State economy in better shape than expected thanks to federal aid

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Economists on Monday painted a rosier than expected forecast on the state economy during the state Consensus Revenue Estimating Conference. 

“We’ve had a stronger than anticipated recovery,” said David Zin of the nonpartisan Michigan Senate Fiscal Agency.

Federal COVID-19 recovery aid, consumer spending and manufacturing and auto economies have helped Michigan’s economy, experts said at a special conference on state finances as the Legislature and Gov. Gretchen Whitmer prepare to negotiate next year’s budget amid the pandemic.

In May, the second revenue conference of the year, the state was facing a $6.3 billion revenue loss over the current 2020 Fiscal Year and the upcoming FY 2021.

The shortfall, as of today, is expected to be in the neighborhood of $3.4 billion, according to economic analysts. The state’s total budget is about $58 billion.

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In terms of the U.S. economic outlook, economists said more COVID-19 recovery aid is needed from Washington. As anticipated, the coronavirus pandemic has had a significant impact on the national and state economy. 

The federal government’s $600 weekly benefit to people out of work helped to boost the state economy, but that ended in July. About 1 million people will see an extra $300 weekly benefit under Federal Emergency Management Agency (FEMA) funding approved for Michigan, but that’s only expected to last another five to six weeks.

Whitmer and Democrats have been arguing that more federal aid is necessary to help state and local governments during the pandemic. The White House and congressional leaders have not struck a deal.

Relief programs added nearly $43.3 billion to the Michigan economy during the last fiscal quarter. The Paycheck Protection Program (PPP) loaned about $16 billion to Michigan businesses; $8.3 billion was paid to state residents through the economic impact payments; and $19 billion in benefits were paid out through pandemic unemployment insurance compensation. 

Sen. Curtis Hertel, Jr. (D-East Lansing), minority vice chair of the Senate Appropriations Committee, argued that in spite of the coronavirus crisis, the state economy under Gov. Gretchen Whitmer’s leadership is poised to recover.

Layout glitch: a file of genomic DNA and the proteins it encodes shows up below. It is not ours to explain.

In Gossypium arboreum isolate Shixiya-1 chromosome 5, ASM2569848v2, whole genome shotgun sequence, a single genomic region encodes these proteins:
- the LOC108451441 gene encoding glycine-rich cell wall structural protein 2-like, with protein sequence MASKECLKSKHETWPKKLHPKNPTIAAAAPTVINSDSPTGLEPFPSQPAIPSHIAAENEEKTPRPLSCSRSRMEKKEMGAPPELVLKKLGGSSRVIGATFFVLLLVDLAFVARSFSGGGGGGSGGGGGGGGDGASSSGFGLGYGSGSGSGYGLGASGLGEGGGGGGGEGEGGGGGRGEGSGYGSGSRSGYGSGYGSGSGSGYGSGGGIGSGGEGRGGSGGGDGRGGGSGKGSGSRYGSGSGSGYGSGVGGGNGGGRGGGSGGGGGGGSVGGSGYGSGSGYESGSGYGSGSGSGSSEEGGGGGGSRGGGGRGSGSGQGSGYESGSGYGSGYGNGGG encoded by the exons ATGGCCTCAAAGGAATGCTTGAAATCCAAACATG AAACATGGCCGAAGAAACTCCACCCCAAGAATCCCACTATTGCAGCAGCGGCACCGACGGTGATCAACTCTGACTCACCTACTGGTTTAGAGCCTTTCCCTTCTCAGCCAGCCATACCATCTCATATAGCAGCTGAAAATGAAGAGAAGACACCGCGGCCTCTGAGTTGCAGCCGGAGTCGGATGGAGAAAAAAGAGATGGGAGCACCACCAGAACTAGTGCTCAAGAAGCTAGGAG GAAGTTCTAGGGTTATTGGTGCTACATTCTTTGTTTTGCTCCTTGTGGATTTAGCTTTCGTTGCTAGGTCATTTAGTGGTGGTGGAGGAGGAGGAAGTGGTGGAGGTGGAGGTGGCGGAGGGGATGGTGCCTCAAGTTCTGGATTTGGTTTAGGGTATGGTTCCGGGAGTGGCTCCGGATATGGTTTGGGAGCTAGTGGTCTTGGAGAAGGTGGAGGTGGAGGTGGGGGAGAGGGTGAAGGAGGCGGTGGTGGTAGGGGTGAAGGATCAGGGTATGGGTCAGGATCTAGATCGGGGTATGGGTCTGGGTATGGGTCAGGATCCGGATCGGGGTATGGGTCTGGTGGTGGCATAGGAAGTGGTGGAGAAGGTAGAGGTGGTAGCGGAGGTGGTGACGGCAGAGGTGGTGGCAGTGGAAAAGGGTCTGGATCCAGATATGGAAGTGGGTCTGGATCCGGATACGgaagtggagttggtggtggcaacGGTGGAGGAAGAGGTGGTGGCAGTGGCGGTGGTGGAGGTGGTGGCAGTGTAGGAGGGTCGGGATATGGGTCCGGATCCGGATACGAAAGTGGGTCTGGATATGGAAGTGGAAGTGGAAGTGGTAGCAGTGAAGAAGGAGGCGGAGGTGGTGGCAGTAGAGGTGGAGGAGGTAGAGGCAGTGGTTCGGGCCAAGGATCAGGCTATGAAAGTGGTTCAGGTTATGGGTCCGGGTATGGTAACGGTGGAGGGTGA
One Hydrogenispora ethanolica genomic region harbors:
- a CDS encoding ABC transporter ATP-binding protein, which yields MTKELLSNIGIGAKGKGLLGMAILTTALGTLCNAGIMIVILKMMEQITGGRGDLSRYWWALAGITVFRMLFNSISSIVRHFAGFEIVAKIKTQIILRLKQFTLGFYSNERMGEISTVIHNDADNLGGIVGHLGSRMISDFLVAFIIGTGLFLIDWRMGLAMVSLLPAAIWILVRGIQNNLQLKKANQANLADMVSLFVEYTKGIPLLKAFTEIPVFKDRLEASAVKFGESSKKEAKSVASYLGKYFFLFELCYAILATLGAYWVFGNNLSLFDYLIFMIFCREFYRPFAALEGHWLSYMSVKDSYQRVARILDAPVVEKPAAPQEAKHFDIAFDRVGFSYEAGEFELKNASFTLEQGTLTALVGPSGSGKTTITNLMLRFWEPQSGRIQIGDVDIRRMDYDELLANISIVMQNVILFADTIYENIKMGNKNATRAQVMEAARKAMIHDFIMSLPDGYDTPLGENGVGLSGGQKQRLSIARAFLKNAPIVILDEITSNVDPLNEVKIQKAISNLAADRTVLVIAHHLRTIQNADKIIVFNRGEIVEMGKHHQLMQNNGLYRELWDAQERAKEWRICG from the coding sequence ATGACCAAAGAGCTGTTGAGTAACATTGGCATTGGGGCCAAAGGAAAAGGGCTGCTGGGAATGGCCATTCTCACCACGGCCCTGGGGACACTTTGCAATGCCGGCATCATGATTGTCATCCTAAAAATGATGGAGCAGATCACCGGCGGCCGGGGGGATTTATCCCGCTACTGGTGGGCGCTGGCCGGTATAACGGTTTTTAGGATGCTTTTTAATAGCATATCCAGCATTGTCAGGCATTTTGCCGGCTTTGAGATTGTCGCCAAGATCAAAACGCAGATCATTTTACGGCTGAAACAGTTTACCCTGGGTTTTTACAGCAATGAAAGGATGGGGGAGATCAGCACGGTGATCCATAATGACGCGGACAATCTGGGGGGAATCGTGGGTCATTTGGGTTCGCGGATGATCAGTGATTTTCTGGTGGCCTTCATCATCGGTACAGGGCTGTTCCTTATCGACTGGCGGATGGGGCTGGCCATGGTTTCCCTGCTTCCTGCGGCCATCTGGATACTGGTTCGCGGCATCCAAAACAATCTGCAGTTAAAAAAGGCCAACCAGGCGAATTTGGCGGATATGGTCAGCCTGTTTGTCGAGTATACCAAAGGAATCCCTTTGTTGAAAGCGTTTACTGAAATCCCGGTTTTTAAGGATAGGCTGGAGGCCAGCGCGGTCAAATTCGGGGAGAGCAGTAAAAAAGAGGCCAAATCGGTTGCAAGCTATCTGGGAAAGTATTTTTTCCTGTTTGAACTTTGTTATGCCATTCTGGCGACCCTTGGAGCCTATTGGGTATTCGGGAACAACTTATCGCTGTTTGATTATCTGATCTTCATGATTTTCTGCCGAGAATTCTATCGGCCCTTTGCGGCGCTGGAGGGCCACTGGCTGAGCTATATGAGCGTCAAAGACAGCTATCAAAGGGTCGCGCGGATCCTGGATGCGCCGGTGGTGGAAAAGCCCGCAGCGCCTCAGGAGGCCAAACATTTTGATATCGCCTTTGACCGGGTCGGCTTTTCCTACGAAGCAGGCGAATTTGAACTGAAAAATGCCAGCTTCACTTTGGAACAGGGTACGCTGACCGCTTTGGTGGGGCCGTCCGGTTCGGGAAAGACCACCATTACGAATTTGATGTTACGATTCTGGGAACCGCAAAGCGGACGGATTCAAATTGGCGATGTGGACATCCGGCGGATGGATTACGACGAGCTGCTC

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“While challenges still exist and we have a long road ahead, the economic numbers announced today are proof that our science-based strategy is working. By prioritizing the health and safety of our residents first, Michigan — led by Gov. Whitmer — has become the only state to show a growth in consumer spending over last year, and our recovery is among the top 10 in the nation. By managing this virus and saving lives, we can now build back faster than states that did not take the same precautions.” 

Rep. Shane Hernandez (R-Port Huron,) House Appropriations Committee chair, was cautiously optimistic about the report. 

“Two things must happen right now: The economy must be safely and fully reopened, and we must make wise, conservative budget decisions to avoid bigger problems in the near future,” Hernandez said. “This includes continuing to work on reductions in state spending, and reinvesting in the state’s rainy day fund to lessen the impact of budget cuts that would be needed when the federal funding ends. These are the steps necessary for a sustainable recovery and a healthy state budget over the long term.”

Gilda Jacobs, Michigan League for Public Policy president and CEO, described the report as a “classic case of ‘good news, bad news.”

“As today illustrates, COVID-19 continues to be the lens lawmakers need to see everything through,” said Jacobs who served in the Michigan House and Senate. “Most importantly, state lawmakers need to continue to call on Congress for comprehensive, flexible fiscal relief to alleviate the pandemic’s impact on residents and the state budget. But policymakers also need to reevaluate the billions of dollars in ineffective corporate tax breaks that pick winners and losers at a time when all businesses are struggling.”

Ken Coleman
Ken Coleman covers Southeast Michigan, economic justice and civil rights. He is a former Michigan Chronicle senior editor and served as the American Black Journal segment host on Detroit Public Television. He has written and published four books on black life in Detroit, including Soul on Air: Blacks Who Helped to Define Radio in Detroit and Forever Young: A Coleman Reader. His work has been cited by the Detroit News, Detroit Free Press, History Channel and CNN. Additionally, he was an essayist for the award-winning book, Detroit 1967: Origins, Impacts, Legacies. Ken has served as a spokesperson for the Michigan Democratic Party, Detroit Public Schools, U.S. Sen. Gary Peters and U.S. Rep. Brenda Lawrence. Previously to joining the Advance, he worked for the Detroit Federation of Teachers as a communications specialist. He is a Historical Society of Michigan trustee and a Big Brothers Big Sisters of Metropolitan Detroit advisory board member.